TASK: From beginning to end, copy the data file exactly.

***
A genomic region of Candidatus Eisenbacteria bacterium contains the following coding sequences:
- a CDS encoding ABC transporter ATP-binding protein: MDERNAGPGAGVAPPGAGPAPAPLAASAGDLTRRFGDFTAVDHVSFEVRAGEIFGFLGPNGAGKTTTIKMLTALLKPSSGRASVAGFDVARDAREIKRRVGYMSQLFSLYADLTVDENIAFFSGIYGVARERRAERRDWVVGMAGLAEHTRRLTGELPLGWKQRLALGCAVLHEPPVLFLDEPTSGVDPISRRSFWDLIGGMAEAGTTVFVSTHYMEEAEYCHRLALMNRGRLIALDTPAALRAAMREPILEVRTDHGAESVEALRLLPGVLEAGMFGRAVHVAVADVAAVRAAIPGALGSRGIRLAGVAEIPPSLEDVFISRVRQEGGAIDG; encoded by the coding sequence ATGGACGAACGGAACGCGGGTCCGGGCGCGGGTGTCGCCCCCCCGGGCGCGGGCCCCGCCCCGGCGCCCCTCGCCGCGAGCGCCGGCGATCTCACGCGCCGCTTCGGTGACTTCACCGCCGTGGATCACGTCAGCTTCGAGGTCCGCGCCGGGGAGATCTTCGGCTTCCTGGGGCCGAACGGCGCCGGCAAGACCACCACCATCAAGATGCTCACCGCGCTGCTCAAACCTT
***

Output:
A genomic region of Candidatus Eisenbacteria bacterium contains the following coding sequences:
- a CDS encoding ABC transporter ATP-binding protein: MDERNAGPGAGVAPPGAGPAPAPLAASAGDLTRRFGDFTAVDHVSFEVRAGEIFGFLGPNGAGKTTTIKMLTALLKPSSGRASVAGFDVARDAREIKRRVGYMSQLFSLYADLTVDENIAFFSGIYGVARERRAERRDWVVGMAGLAEHTRRLTGELPLGWKQRLALGCAVLHEPPVLFLDEPTSGVDPISRRSFWDLIGGMAEAGTTVFVSTHYMEEAEYCHRLALMNRGRLIALDTPAALRAAMREPILEVRTDHGAESVEALRLLPGVLEAGMFGRAVHVAVADVAAVRAAIPGALGSRGIRLAGVAEIPPSLEDVFISRVRQEGGAIDG; encoded by the coding sequence ATGGACGAACGGAACGCGGGTCCGGGCGCGGGTGTCGCCCCCCCGGGCGCGGGCCCCGCCCCGGCGCCCCTCGCCGCGAGCGCCGGCGATCTCACGCGCCGCTTCGGTGACTTCACCGCCGTGGATCACGTCAGCTTCGAGGTCCGCGCCGGGGAGATCTTCGGCTTCCTGGGGCCGAACGGCGCCGGCAAGACCACCACCATCAAGATGCTCACCGCGCTGCTCAAACCTT